February 26, 2013 6:03 pm

Keith Jarrett, Royal Festival Hall, London

The pianist bared his soul in a terrific performance before a spellbound audience
Keith Jarrett©Rose Anne Jarrett

Keith Jarrett

Keith Jarrett’s solo performances put almost as many demands on audiences as they do on the pianist himself. There are strict rules – no coughing, no photography
(a blessing), no re-admittance – and elaborate rituals of bowing and acknowledgement between each number that reach a climax in drawn-out encores. In other hands, this might be irritating, but it is a process that Jarrett uses to focus the mind. And it works. At this generous, two-set performance, he bared his soul, and immersed a full and spellbound house in a succession of delicate themes, volcanic abstractions and rolling, disjointed boogies.

It began with a maelstrom of splattered counterpoint delivered with a light touch. The pulse firmed up, there were hints of a riff, two-handed rolls and abstract shapes that swirled out of the lower register, with both hands on the go. It was high-energy stuff and ended with a trill, a quick-fire arpeggio and a single-note stop. Two ballads followed. The first was delicately poised over gentle cadences and it morphed to a passionate, flamenco-inflected highlight; the second was a sparse reverie over an elastic pulse.

After a short break – a heavy cold was to blame – a stark tremolo unfolded into momentous panoramas and themes that suggested a storm to come. Then came a country-soul boogie – the bass figure was truncated and, recalling the old blues masters, changed key when the fancy struck – and finally a return to abstraction, but this time jagged and bop-inflected.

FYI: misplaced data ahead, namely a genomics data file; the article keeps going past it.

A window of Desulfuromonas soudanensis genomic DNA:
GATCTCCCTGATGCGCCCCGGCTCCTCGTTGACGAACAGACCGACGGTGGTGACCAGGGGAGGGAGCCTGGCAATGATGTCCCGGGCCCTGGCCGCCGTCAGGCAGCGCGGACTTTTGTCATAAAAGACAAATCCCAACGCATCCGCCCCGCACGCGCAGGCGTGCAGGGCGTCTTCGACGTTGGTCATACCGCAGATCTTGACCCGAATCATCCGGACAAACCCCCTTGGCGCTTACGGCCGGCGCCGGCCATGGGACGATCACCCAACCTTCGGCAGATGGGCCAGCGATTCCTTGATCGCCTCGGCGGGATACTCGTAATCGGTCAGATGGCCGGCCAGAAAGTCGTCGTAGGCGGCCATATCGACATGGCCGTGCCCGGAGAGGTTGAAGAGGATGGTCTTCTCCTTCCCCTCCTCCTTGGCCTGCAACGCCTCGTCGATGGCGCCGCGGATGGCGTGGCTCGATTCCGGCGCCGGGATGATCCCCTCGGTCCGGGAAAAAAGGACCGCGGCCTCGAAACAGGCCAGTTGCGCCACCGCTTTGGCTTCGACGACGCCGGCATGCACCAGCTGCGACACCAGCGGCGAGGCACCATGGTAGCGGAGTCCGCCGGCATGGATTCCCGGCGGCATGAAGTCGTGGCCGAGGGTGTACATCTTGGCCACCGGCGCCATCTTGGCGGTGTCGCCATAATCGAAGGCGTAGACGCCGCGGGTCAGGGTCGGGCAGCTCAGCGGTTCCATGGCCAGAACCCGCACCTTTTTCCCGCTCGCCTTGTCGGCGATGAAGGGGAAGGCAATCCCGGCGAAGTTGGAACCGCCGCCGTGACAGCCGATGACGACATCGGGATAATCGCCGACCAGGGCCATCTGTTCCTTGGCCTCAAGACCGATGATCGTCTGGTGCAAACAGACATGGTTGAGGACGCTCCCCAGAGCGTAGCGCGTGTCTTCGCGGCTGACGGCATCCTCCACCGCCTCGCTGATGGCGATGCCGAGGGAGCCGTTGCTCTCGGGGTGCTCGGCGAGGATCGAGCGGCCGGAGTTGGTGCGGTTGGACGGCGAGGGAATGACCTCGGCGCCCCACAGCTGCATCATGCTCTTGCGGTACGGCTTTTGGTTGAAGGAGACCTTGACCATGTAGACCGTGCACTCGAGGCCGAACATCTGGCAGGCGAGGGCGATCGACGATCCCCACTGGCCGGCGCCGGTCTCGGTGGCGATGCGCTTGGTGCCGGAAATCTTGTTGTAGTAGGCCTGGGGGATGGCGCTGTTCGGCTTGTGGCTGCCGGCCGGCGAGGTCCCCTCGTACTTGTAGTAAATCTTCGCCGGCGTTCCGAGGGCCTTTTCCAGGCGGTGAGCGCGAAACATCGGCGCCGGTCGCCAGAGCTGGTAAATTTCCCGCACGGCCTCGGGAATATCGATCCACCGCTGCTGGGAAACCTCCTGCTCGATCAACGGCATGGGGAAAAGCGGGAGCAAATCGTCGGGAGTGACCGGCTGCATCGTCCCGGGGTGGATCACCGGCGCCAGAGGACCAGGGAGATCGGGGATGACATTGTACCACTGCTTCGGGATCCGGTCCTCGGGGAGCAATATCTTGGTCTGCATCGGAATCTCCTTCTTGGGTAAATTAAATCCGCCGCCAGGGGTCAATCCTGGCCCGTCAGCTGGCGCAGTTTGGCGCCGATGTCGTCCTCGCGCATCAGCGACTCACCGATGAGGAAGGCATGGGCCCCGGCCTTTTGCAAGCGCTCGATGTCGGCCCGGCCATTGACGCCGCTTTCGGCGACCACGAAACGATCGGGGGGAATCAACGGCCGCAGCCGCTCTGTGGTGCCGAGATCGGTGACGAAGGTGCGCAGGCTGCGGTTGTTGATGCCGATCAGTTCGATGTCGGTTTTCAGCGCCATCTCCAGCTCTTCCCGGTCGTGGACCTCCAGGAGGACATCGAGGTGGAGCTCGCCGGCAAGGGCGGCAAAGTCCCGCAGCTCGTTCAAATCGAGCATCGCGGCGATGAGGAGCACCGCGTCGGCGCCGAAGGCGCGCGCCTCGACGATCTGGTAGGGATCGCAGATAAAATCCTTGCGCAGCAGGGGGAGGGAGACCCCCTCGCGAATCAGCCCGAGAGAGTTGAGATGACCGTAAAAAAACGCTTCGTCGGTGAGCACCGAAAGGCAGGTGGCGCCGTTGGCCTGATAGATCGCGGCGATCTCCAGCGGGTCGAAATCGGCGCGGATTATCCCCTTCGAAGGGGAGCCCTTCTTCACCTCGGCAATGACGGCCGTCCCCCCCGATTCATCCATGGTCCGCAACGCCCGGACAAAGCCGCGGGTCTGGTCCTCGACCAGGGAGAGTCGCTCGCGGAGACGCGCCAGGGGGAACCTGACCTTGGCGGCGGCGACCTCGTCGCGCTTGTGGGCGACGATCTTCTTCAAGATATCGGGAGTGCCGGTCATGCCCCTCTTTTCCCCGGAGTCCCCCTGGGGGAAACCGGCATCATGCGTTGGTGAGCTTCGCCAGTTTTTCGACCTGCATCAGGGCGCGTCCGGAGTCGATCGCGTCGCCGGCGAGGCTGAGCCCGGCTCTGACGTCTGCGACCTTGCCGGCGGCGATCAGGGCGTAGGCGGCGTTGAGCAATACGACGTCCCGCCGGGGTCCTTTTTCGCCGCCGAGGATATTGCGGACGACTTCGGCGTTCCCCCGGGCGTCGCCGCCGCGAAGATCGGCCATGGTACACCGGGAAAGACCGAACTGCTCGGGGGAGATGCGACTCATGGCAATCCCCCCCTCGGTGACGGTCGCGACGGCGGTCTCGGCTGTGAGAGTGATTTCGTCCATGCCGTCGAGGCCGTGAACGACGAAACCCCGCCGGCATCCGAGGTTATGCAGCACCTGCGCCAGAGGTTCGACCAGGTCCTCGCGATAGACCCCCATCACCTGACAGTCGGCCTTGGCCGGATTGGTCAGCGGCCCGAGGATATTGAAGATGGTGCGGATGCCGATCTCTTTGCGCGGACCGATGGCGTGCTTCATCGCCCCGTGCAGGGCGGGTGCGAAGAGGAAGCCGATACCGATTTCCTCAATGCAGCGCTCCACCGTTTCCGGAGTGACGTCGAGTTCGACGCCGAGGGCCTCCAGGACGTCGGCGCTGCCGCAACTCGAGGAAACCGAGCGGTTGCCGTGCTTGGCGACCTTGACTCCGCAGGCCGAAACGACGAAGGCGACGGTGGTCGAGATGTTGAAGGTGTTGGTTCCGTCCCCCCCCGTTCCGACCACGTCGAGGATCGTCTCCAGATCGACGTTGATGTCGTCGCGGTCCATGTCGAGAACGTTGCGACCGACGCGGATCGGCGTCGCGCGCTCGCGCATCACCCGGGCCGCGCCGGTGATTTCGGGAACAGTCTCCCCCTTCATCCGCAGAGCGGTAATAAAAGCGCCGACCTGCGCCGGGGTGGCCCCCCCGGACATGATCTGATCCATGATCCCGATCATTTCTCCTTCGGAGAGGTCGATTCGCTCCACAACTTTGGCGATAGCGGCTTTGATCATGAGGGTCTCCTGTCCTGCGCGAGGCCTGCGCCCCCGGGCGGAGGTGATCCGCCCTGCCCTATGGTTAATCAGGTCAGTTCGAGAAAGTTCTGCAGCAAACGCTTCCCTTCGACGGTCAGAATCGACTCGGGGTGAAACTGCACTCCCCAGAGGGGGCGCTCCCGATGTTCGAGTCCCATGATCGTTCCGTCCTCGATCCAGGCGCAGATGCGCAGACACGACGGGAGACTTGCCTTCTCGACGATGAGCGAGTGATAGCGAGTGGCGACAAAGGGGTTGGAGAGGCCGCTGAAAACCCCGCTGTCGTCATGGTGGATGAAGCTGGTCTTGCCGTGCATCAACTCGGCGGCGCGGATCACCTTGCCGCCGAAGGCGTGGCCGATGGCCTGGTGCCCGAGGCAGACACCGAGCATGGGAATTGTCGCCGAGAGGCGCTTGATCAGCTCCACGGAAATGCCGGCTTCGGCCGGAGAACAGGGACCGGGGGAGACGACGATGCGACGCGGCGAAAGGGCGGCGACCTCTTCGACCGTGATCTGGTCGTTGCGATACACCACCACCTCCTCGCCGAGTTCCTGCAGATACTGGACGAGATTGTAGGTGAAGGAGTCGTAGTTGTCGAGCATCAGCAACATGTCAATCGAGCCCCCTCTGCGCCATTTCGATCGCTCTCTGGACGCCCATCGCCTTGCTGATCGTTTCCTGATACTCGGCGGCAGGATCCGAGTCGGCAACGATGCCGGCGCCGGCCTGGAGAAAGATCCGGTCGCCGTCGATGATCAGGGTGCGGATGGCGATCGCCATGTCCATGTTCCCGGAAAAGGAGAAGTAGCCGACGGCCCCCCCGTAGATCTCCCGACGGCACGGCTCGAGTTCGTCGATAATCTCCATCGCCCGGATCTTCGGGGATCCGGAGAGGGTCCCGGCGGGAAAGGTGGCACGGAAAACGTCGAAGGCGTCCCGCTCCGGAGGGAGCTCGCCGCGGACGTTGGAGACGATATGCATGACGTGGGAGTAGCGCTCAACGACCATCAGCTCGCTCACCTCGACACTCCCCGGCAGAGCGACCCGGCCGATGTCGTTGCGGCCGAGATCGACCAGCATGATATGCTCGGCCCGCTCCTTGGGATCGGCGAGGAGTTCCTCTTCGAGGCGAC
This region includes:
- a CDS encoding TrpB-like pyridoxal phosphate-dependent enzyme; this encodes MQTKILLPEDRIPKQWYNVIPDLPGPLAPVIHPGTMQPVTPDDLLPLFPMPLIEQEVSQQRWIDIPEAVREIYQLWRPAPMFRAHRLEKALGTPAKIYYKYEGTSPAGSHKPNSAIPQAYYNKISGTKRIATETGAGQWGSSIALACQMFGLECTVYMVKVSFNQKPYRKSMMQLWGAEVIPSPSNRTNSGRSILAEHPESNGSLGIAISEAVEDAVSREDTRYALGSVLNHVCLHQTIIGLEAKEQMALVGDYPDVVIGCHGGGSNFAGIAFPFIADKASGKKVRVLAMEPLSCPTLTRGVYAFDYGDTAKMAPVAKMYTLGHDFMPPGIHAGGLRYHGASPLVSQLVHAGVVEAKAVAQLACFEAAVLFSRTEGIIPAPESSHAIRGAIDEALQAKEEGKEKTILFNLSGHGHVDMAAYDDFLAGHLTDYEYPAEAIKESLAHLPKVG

In the second set the balance shifted to ballads but a rolling-rhythmed “Summertime”, gospel and a return to angularity provided variety. As before, themes conjured in the moment were rarely reprised and stopped suddenly at Jarrett’s whim. Yet each self-contained piece sustained coherence, even while following the pianist’s wildest fancy. At times he stood, fingers flying in long, arcing runs while his left hand prodded, nagged or thumped out a beat. But elsewhere there were warmly developed cadences and the stark ring of a simple chord or a single note.

It was a terrific performance whose contrasts were sustained through to the rolling rhythms and dazzling lines of the fourth and final encore, a nippy minor blues. Jarrett’s solo performances always concentrate the mind, but tonight’s warm-hearted performance was exceptionally giving.


www.southbankcentre.co.uk

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